“Natural gas from the Mackenzie Delta would be extracted using a network of wells, pipelines, roads, and other facilities and shipped south along large transmission pipelines. Heavy machinery would be deployed to construct the infrastructure, and new underground pipelines would tunnel under or cross 580 rivers and streams. The environmental impacts from gas development include clearing of vegetation, fragmenting habitat, damaging permafrost, and soil erosion.”
“The loss of as many as 166 million birds is a wholly unacceptable price to pay for America’s addiction to oil,” said Susan Casey-Lefkowitz of the Natural Resource Defense Council, a contributing author to the report. “Birds tell us so much about what is going on in the environment around us. This report makes it very clear that they are telling us it is time for a change in American energy policy. There are better energy options available in North America that do not foul our air, poison our waters, or kill our backyard birds.”
Several measures are suggested by the authors of the report, to protect boreal birds and their habitats. They include:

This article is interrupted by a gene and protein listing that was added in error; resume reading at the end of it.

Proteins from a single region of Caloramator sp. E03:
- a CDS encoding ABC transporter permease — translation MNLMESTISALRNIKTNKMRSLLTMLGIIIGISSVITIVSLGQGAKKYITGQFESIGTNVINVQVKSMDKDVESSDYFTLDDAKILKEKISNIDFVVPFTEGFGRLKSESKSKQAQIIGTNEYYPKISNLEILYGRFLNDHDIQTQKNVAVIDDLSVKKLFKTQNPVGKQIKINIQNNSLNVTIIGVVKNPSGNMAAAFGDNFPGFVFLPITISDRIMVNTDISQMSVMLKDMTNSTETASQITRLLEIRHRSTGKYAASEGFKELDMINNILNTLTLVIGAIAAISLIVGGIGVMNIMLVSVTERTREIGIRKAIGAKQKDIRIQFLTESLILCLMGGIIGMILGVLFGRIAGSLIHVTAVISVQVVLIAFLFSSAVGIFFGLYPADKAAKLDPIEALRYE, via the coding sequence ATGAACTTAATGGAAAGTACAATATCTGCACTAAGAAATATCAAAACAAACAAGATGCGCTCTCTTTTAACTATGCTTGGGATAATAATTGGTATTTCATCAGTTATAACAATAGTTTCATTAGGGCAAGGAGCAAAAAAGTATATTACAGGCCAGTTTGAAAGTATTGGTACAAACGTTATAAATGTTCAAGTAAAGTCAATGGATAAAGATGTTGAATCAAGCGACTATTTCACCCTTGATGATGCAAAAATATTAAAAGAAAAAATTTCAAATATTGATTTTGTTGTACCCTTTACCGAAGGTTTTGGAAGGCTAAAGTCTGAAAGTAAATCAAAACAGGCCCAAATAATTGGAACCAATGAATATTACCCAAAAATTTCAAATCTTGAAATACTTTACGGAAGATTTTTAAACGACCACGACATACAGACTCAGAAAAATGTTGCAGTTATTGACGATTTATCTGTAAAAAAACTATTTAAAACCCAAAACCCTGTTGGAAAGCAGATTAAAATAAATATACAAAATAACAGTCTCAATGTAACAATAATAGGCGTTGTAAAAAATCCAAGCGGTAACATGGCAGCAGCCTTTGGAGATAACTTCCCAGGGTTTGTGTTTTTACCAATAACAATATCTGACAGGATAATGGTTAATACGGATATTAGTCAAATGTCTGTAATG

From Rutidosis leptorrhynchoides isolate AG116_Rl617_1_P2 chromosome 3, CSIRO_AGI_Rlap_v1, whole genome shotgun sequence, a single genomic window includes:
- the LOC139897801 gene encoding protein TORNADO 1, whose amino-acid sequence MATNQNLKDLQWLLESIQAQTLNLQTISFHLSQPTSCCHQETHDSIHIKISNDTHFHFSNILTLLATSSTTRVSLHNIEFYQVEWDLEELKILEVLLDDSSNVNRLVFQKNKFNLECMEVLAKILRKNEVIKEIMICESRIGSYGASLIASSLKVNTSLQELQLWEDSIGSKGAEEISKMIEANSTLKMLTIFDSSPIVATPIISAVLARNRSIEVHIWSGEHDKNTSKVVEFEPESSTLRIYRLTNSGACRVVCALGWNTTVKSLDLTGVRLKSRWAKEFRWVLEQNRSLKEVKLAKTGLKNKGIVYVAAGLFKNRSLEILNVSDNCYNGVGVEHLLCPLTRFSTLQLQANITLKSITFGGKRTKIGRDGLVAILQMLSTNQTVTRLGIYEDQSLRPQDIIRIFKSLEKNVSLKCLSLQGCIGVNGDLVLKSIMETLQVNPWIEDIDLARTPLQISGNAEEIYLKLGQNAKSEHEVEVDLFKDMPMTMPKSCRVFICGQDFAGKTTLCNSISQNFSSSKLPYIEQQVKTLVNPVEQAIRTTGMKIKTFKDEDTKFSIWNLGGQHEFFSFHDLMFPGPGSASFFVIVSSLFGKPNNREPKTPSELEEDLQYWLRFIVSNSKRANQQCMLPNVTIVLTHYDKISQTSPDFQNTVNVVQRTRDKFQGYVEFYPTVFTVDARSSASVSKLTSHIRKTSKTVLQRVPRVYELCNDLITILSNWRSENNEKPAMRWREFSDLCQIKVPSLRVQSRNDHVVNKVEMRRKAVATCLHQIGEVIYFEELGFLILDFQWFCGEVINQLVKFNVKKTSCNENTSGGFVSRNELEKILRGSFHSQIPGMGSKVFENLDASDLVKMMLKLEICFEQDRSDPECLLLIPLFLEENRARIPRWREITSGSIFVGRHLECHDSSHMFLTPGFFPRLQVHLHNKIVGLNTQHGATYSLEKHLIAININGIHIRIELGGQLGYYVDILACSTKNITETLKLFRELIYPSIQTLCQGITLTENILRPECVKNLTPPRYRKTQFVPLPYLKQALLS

- “Stop Granting Approvals for New Tar Sands Developments
- “Protect Bird Habitat and Regulate Environmental Impacts of Tar Sands Developments
- “Ensure Best Practices in the Tar Sands
- “Implement Laws Protecting Migratory Birds
- “Move Away from Dependence on Tar Sands as a Fuel Source”
“This report is yet another wake up call to the government in Alberta, as it confirms that the cumulative impact of oil sands development is on an unsustainable trajectory,” said Simon Dyer of the Pembina Institute, another contributing author. “It is clear that oil sands mining and in-situ development is already taking a toll on boreal birds. Alberta must move quickly to implement long overdue conservation planning and policies to address these impacts.”